This is the third post on the Louisiana, Mississippi and now the Alabama beaches. There was a lot of the same information on this last one so I will not repeat it. The main thing is that Alabama is safer than Mississippi and they have more comparable beaches than Louisiana.
When it comes to fecal coliform bacteria, Alabama beaches are far safer than Mississippi’s, according to a new report from the Environment America Research and Policy Center. Of 10 Alabama beaches tested in 2020, none showed potentially unsafe levels of contamination on more than half the test days; in Mississippi, seven of 10 beaches did so. The national study used a federal database of water sampling data from almost 330 beaches in 29 coastal and Great Lakes states and Puerto Rico. About one in 10 beaches surveyed showed concerning levels of fecal bacteria on at least a quarter of the days they were tested. Fecal bacteria can cause stomach problems, lung illnesses, ear and eye infections and skin rash. Common causes for spikes in waterborne bacteria include runoff from streets and other paved surfaces, sewerage overflows, failed septic systems, pet waste and manure and fertilizer from farms.nola.com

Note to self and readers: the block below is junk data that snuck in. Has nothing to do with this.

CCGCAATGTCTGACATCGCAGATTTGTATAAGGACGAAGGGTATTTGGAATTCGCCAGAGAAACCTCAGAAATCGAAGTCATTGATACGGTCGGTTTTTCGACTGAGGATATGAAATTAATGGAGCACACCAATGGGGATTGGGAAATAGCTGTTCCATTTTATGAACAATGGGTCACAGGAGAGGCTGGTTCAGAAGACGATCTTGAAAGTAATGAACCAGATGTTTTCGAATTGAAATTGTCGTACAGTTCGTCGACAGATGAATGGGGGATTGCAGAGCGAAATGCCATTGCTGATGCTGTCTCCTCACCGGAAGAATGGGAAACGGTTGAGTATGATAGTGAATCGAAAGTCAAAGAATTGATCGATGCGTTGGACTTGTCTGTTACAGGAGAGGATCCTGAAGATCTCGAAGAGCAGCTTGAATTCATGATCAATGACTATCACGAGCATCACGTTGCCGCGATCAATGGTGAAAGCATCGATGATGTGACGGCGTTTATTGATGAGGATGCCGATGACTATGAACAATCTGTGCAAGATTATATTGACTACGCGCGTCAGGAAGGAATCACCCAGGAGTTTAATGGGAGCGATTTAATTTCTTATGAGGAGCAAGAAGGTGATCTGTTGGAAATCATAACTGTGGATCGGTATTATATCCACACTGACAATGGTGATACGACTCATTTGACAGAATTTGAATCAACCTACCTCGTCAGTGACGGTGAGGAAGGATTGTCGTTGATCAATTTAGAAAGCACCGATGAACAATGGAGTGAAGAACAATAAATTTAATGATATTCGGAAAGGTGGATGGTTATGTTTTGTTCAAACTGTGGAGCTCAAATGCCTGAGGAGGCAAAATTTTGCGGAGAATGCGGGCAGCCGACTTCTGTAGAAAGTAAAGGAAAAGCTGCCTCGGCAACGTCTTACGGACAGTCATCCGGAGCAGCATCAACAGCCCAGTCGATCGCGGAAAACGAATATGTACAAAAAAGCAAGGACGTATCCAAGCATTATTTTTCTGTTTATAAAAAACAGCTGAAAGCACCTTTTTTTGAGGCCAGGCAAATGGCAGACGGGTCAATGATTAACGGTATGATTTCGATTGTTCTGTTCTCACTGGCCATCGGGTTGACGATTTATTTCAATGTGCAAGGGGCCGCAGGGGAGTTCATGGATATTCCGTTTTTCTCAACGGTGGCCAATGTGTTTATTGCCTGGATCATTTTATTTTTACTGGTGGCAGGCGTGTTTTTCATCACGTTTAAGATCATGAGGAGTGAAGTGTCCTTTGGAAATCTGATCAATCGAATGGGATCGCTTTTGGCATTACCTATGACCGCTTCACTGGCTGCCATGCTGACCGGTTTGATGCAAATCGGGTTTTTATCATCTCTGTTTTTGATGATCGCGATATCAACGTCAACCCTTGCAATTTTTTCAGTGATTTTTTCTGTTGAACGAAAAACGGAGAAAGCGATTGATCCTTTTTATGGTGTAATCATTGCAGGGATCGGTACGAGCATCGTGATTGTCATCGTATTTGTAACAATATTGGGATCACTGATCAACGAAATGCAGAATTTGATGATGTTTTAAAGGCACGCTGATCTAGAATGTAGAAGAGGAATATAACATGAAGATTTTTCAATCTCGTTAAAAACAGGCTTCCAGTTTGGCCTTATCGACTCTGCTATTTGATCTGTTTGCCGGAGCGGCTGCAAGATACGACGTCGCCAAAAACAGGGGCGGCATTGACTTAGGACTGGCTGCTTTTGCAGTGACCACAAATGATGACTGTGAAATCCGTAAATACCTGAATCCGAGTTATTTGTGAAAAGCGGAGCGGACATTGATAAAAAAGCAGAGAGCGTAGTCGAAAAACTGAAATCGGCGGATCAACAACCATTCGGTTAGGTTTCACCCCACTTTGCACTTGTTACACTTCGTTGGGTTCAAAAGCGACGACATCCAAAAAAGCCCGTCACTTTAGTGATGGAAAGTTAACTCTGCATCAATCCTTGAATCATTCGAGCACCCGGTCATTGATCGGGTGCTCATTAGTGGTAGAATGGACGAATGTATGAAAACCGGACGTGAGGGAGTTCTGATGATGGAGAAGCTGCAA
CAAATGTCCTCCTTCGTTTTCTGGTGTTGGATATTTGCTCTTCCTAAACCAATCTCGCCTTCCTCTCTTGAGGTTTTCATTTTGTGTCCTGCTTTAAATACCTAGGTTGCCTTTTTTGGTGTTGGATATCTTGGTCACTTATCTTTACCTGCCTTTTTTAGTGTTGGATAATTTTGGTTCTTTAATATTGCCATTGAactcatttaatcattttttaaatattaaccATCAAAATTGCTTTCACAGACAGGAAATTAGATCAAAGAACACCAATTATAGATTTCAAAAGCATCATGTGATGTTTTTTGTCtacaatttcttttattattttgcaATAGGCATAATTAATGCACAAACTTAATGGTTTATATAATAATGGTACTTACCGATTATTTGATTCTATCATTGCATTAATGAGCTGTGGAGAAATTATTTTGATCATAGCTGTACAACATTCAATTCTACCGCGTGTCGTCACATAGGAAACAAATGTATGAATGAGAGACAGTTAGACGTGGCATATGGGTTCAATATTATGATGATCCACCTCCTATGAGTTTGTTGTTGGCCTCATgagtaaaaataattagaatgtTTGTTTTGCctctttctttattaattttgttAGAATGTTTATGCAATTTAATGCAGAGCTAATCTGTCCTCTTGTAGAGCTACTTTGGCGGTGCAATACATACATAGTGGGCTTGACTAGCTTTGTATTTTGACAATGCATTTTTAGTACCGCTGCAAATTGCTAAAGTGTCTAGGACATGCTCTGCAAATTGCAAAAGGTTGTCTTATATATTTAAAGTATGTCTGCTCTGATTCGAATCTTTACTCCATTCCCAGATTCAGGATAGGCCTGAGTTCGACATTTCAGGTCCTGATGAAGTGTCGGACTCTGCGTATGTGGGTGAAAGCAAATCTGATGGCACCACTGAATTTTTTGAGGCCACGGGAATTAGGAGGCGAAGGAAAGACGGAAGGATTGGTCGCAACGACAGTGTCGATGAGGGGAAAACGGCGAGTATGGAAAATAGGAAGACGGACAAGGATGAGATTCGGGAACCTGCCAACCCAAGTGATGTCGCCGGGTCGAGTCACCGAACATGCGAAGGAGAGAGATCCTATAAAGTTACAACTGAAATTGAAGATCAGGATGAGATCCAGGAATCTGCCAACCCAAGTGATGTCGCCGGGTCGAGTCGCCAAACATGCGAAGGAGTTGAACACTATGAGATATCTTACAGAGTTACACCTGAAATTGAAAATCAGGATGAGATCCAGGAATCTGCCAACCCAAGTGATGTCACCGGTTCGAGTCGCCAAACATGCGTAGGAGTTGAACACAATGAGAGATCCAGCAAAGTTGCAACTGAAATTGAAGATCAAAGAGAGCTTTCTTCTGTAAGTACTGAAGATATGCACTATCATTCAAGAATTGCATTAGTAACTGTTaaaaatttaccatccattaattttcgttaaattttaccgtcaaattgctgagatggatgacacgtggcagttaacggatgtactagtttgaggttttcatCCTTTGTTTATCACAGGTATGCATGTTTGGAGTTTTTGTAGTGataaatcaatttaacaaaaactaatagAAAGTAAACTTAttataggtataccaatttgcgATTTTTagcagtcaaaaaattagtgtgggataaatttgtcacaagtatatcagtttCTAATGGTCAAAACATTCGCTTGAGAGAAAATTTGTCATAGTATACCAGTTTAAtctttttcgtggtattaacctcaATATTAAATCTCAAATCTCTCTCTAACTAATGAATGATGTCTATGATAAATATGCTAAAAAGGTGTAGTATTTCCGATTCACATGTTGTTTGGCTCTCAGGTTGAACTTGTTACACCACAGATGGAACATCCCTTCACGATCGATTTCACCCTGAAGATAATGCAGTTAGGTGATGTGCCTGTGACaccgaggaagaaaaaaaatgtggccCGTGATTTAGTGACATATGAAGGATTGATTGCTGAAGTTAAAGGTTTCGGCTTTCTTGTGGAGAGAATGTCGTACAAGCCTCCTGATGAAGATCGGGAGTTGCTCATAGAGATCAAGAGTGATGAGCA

Alabama has two counties involved and there is a bit of a difference between them. There are a lot of different beaches between the two.
Wiley Blankenship, president and CEO of the Coastal Alabama Partnership, said the state’s two Gulf of Mexico counties face different challenges in curbing sewage pollution. Mobile County’s infrastructure is old and needs an overhaul, whereas east of Mobile Bay, Baldwin County’s rapidly growing population is putting stress on its newer pipes and treatment plants. “The only way to fix it is investment – on both sides of the bay,” said Blankenship, whose group promotes tourism among other initiatives. “They’re always working to upgrade.”
So this covers the area in Louisiana to the Florida/Alabama border. Like I said,this is a short one as I did not duplicate what the other post had.